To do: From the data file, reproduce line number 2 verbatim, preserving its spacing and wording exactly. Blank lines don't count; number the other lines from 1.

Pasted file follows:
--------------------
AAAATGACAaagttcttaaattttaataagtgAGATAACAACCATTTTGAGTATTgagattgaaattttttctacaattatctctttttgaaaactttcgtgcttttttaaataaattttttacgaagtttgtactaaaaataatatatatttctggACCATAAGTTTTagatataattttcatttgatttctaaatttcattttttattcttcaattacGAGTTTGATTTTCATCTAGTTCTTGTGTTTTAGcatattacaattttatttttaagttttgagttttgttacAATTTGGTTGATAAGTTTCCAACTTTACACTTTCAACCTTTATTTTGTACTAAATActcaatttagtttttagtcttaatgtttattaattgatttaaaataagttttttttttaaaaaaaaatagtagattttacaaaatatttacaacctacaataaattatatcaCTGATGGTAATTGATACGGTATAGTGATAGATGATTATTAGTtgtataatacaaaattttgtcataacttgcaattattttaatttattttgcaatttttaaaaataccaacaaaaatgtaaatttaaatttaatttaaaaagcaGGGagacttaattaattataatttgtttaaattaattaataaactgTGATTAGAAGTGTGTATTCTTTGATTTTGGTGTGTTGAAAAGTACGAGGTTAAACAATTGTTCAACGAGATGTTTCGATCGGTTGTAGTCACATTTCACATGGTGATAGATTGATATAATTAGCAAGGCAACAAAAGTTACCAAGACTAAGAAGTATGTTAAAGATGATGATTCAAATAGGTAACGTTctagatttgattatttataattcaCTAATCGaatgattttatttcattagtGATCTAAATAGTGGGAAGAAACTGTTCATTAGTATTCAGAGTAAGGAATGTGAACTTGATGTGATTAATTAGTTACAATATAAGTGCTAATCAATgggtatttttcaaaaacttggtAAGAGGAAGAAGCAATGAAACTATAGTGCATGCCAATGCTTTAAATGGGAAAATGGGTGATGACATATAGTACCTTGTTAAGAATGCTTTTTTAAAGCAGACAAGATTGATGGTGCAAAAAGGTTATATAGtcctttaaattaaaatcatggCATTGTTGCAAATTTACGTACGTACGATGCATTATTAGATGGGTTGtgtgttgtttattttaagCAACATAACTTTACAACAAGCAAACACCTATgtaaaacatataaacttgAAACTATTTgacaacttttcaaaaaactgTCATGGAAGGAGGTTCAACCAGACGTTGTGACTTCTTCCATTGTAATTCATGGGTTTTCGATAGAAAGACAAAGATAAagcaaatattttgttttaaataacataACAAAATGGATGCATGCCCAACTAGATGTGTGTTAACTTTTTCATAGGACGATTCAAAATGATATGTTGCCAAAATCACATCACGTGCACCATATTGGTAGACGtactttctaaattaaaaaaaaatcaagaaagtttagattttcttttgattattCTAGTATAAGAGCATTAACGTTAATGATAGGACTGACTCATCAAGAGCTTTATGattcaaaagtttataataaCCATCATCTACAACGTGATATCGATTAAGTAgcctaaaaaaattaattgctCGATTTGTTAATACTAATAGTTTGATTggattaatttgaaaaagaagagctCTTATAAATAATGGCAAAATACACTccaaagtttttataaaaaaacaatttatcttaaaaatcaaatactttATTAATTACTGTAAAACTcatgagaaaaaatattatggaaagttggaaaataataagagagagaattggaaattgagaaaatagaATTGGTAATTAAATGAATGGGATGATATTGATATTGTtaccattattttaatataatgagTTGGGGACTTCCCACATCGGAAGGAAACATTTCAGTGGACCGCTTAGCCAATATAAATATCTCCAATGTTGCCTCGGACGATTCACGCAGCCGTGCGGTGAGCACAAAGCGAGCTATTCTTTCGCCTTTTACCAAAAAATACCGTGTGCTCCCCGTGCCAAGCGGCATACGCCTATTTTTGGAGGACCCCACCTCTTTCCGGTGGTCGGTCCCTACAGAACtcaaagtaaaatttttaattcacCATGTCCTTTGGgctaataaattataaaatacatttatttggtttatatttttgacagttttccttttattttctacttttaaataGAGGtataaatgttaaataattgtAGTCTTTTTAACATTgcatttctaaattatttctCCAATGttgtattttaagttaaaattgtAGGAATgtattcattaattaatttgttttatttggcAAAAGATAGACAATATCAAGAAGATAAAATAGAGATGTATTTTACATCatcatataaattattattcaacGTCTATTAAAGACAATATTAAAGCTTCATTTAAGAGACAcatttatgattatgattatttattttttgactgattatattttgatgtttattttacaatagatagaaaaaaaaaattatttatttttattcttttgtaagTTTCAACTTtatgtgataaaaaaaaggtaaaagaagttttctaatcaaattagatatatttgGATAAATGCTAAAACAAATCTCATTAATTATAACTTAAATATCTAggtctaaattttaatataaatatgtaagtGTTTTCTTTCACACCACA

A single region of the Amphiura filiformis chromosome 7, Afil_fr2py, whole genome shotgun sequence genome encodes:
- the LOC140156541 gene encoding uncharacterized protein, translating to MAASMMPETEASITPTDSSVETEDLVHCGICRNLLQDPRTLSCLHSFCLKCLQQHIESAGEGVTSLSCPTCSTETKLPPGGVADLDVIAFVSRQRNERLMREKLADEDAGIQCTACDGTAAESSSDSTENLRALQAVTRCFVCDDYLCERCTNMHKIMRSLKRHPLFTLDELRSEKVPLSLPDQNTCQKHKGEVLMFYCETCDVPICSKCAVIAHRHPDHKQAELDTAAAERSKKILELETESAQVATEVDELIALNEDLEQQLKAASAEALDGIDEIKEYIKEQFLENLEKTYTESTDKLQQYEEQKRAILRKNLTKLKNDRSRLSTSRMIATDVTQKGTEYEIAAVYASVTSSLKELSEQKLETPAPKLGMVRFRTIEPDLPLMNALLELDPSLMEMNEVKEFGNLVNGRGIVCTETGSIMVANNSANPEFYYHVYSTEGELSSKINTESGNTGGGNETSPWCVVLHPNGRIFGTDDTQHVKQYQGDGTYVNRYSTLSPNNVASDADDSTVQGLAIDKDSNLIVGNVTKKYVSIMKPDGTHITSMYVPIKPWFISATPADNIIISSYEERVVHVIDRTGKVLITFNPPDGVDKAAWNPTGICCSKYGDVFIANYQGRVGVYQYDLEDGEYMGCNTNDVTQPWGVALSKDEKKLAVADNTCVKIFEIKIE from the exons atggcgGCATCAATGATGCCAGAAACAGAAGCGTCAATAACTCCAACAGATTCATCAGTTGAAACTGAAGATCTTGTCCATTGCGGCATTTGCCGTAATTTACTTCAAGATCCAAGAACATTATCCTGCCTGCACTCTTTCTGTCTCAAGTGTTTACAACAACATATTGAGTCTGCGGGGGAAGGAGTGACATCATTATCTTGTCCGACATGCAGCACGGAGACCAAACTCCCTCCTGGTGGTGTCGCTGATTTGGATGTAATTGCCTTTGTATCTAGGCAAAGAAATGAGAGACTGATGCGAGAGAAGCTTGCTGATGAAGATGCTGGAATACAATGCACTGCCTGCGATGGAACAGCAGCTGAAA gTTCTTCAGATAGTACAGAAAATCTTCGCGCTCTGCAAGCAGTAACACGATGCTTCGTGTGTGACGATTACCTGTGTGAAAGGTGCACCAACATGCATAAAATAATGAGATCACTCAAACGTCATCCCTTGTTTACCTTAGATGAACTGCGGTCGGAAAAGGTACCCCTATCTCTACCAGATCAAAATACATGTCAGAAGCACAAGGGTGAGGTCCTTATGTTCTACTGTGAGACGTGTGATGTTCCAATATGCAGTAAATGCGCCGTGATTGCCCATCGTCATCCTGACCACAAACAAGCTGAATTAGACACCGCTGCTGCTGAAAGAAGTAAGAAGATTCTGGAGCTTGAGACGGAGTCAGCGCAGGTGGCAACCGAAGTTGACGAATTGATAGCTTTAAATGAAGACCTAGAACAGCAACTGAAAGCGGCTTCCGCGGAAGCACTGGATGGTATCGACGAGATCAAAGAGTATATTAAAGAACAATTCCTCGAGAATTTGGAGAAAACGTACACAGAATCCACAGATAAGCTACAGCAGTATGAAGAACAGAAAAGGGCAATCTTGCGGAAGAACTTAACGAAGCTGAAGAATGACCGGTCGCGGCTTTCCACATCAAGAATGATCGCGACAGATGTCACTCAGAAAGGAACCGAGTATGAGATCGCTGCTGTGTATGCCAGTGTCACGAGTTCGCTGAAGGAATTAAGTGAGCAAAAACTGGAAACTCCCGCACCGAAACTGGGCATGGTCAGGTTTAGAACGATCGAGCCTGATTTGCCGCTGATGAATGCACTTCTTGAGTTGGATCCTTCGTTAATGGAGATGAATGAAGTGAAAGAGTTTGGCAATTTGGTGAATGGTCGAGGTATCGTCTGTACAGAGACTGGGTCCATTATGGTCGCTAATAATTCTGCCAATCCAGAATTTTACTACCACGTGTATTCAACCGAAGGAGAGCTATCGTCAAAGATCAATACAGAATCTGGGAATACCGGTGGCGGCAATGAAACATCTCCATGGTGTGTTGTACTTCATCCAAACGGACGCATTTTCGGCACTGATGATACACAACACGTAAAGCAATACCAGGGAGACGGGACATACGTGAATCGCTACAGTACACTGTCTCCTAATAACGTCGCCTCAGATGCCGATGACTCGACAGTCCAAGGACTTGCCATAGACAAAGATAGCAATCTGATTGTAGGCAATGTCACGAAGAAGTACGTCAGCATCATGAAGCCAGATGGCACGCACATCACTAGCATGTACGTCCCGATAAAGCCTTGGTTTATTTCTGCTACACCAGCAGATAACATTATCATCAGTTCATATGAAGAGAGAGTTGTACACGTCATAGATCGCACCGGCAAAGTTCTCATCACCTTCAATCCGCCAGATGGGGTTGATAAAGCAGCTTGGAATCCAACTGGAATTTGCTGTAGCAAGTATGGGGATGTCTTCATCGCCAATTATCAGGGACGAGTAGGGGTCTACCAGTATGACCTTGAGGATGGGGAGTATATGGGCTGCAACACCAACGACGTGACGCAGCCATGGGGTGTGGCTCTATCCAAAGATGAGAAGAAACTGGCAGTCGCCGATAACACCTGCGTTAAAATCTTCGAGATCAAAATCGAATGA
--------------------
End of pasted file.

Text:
A single region of the Amphiura filiformis chromosome 7, Afil_fr2py, whole genome shotgun sequence genome encodes: